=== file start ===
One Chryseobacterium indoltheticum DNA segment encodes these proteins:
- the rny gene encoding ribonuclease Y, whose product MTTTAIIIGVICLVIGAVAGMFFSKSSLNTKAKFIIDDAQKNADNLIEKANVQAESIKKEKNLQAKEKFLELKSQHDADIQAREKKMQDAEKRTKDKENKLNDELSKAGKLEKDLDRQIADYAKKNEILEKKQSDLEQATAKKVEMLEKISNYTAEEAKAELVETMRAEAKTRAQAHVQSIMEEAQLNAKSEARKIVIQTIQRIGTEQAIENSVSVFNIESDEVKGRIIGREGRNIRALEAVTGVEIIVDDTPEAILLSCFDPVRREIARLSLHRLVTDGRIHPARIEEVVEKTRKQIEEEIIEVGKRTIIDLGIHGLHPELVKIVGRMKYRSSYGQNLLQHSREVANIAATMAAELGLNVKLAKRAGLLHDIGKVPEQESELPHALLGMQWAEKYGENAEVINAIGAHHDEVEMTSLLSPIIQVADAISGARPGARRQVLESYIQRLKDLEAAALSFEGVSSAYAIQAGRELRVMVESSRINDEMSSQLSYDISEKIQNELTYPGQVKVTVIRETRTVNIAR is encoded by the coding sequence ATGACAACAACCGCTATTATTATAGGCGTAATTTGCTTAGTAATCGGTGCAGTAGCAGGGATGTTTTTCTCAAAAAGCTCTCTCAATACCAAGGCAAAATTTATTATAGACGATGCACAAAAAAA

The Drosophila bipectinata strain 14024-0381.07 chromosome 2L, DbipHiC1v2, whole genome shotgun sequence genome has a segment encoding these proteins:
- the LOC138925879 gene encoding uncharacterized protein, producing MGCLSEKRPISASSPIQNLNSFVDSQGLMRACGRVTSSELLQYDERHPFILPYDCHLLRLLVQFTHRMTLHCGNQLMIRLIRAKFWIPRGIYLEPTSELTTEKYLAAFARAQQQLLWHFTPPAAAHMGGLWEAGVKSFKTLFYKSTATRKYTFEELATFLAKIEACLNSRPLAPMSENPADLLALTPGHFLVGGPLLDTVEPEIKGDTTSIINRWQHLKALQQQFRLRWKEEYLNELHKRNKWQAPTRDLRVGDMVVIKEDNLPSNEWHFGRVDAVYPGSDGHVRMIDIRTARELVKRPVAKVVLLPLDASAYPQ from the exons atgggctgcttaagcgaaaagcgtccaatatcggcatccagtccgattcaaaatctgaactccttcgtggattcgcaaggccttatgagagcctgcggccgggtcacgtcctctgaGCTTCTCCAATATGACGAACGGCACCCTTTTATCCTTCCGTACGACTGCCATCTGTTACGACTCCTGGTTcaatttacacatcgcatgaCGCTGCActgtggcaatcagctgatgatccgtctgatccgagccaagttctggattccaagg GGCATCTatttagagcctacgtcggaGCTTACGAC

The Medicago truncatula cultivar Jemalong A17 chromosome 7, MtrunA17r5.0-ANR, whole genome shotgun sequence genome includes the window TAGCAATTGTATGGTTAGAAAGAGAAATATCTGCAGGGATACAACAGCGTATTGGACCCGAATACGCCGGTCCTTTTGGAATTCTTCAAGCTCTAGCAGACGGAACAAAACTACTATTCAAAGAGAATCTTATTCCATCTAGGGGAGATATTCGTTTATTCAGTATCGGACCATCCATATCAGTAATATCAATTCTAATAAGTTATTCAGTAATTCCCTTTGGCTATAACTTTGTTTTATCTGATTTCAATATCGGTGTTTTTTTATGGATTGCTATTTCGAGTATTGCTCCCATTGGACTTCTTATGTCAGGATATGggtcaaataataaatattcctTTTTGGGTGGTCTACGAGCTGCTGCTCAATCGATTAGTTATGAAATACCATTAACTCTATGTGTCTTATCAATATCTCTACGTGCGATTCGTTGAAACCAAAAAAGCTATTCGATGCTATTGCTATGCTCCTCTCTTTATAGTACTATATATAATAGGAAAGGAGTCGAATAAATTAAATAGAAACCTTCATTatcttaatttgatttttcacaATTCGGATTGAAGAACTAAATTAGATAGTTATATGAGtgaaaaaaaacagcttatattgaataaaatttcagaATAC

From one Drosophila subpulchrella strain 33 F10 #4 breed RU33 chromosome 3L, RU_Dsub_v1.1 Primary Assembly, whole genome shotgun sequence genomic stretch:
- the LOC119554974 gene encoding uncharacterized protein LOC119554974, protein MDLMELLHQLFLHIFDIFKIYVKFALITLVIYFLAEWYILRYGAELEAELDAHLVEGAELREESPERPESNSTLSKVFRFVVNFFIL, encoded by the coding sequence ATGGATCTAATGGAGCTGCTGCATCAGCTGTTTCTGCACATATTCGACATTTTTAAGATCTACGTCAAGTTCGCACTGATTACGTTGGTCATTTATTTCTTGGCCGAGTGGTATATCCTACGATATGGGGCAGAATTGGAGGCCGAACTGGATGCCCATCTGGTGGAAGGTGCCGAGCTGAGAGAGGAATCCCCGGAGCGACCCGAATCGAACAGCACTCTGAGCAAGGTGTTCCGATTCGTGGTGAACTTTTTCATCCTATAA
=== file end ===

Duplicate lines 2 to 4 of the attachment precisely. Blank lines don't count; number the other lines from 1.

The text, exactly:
- the rny gene encoding ribonuclease Y, whose product MTTTAIIIGVICLVIGAVAGMFFSKSSLNTKAKFIIDDAQKNADNLIEKANVQAESIKKEKNLQAKEKFLELKSQHDADIQAREKKMQDAEKRTKDKENKLNDELSKAGKLEKDLDRQIADYAKKNEILEKKQSDLEQATAKKVEMLEKISNYTAEEAKAELVETMRAEAKTRAQAHVQSIMEEAQLNAKSEARKIVIQTIQRIGTEQAIENSVSVFNIESDEVKGRIIGREGRNIRALEAVTGVEIIVDDTPEAILLSCFDPVRREIARLSLHRLVTDGRIHPARIEEVVEKTRKQIEEEIIEVGKRTIIDLGIHGLHPELVKIVGRMKYRSSYGQNLLQHSREVANIAATMAAELGLNVKLAKRAGLLHDIGKVPEQESELPHALLGMQWAEKYGENAEVINAIGAHHDEVEMTSLLSPIIQVADAISGARPGARRQVLESYIQRLKDLEAAALSFEGVSSAYAIQAGRELRVMVESSRINDEMSSQLSYDISEKIQNELTYPGQVKVTVIRETRTVNIAR is encoded by the coding sequence ATGACAACAACCGCTATTATTATAGGCGTAATTTGCTTAGTAATCGGTGCAGTAGCAGGGATGTTTTTCTCAAAAAGCTCTCTCAATACCAAGGCAAAATTTATTATAGACGATGCACAAAAAAA

The Drosophila bipectinata strain 14024-0381.07 chromosome 2L, DbipHiC1v2, whole genome shotgun sequence genome has a segment encoding these proteins:
- the LOC138925879 gene encoding uncharacterized protein, producing MGCLSEKRPISASSPIQNLNSFVDSQGLMRACGRVTSSELLQYDERHPFILPYDCHLLRLLVQFTHRMTLHCGNQLMIRLIRAKFWIPRGIYLEPTSELTTEKYLAAFARAQQQLLWHFTPPAAAHMGGLWEAGVKSFKTLFYKSTATRKYTFEELATFLAKIEACLNSRPLAPMSENPADLLALTPGHFLVGGPLLDTVEPEIKGDTTSIINRWQHLKALQQQFRLRWKEEYLNELHKRNKWQAPTRDLRVGDMVVIKEDNLPSNEWHFGRVDAVYPGSDGHVRMIDIRTARELVKRPVAKVVLLPLDASAYPQ from the exons atgggctgcttaagcgaaaagcgtccaatatcggcatccagtccgattcaaaatctgaactccttcgtggattcgcaaggccttatgagagcctgcggccgggtcacgtcctctgaGCTTCTCCAATATGACGAACGGCACCCTTTTATCCTTCCGTACGACTGCCATCTGTTACGACTCCTGGTTcaatttacacatcgcatgaCGCTGCActgtggcaatcagctgatgatccgtctgatccgagccaagttctggattccaagg GGCATCTatttagagcctacgtcggaGCTTACGAC